Can Sound Fight Cancer?
In 1981, biologist Helene Grimal partnered with composer Fabien Maman to study the relationship of sound waves to living cells. Maman was also an acupuncturist, and had previously discovered that by using tuning forks and colored light on acupuncture points he could achieve equal and even greater results than he could with needles.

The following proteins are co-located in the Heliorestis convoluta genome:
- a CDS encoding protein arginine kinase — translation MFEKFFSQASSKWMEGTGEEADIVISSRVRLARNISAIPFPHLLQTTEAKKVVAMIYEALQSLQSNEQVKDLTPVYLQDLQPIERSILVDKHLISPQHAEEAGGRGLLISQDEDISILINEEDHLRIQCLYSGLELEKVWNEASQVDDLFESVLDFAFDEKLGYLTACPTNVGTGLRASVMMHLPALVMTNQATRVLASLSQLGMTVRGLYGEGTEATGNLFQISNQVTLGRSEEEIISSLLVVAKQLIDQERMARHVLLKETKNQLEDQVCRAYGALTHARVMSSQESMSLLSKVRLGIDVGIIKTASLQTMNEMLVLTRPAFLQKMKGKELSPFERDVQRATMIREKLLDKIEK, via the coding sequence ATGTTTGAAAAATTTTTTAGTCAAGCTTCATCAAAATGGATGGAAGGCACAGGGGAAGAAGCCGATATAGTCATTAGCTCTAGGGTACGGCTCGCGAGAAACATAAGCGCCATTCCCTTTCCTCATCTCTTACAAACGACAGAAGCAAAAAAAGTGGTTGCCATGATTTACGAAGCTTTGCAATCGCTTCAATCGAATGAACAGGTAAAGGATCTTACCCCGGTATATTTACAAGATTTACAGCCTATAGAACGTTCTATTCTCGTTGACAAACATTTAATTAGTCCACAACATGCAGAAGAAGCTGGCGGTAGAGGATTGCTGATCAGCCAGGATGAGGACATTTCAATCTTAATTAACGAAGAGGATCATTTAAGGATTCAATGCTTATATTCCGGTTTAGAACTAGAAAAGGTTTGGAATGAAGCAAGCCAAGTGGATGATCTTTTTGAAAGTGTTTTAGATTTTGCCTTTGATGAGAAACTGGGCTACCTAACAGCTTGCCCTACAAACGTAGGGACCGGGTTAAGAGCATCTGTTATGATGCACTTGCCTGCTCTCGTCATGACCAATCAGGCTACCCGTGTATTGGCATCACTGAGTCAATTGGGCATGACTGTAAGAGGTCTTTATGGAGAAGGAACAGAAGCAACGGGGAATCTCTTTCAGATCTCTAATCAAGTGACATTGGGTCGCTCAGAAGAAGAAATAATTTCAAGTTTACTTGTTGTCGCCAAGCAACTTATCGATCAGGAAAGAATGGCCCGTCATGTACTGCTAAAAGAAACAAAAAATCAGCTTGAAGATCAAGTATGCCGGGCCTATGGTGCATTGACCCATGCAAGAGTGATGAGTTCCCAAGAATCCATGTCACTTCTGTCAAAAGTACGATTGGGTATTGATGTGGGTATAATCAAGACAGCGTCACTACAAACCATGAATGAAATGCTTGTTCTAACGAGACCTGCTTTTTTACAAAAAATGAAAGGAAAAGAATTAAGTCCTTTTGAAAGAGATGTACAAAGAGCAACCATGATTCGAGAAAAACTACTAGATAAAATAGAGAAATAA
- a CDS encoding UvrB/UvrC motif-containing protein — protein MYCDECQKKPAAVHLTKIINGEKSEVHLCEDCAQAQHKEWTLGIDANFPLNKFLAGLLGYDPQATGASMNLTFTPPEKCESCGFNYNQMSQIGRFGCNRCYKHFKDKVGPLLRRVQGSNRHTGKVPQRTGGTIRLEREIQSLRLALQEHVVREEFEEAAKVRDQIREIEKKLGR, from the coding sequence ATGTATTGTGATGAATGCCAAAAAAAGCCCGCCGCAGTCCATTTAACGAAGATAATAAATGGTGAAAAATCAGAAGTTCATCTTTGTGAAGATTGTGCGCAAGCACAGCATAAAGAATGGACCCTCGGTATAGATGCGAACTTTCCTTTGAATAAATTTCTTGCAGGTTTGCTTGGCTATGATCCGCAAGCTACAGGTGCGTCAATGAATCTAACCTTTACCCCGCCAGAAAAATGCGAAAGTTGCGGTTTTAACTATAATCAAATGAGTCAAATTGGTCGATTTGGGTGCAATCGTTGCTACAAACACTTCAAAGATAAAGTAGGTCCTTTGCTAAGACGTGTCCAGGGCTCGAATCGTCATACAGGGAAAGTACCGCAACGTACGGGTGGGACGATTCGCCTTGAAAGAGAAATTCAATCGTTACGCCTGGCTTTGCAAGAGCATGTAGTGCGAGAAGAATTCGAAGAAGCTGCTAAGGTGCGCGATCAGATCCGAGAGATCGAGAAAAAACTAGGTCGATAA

For 18 months, Grimal and Maman worked with the effects of 30-40 decibel sounds on human cells. With a camera mounted on a microscope, the researchers observed uterine cancer cells exposed to different acoustic instruments (guitar, gong, xylophone) as well as the human voice for 20-minute sessions. Using the nine note Ionian Scale (C-D-E-F-G-A-B-C-D), Grimal and Maman observed that when exposed to sound, cancer cells lost structural integrity until they exploded at the 14-minute mark. Far more dramatic was the sound of a human voice — the cells were destroyed at the nine-minute mark. Next, Maman and Grimal worked with two women with breast cancer. For one month, the women devoted three-and-a-half-hours a day to “toning,” or singing the scale. One woman’s tumor became undetectable, meaning it simply disappeared. The other woman underwent surgery. Her surgeon reported that her tumor had shrunk dramatically and “dried up.” It was removed and the woman had a complete recovery and remission. Maman said, “Cancer cells cannot maintain their structure when specific sound wave frequencies attack the cytoplasmic and nuclear membranes. When the vibratory rate increases, the cells cannot adapt or stabilize themselves and die by disintegrating and exploding.”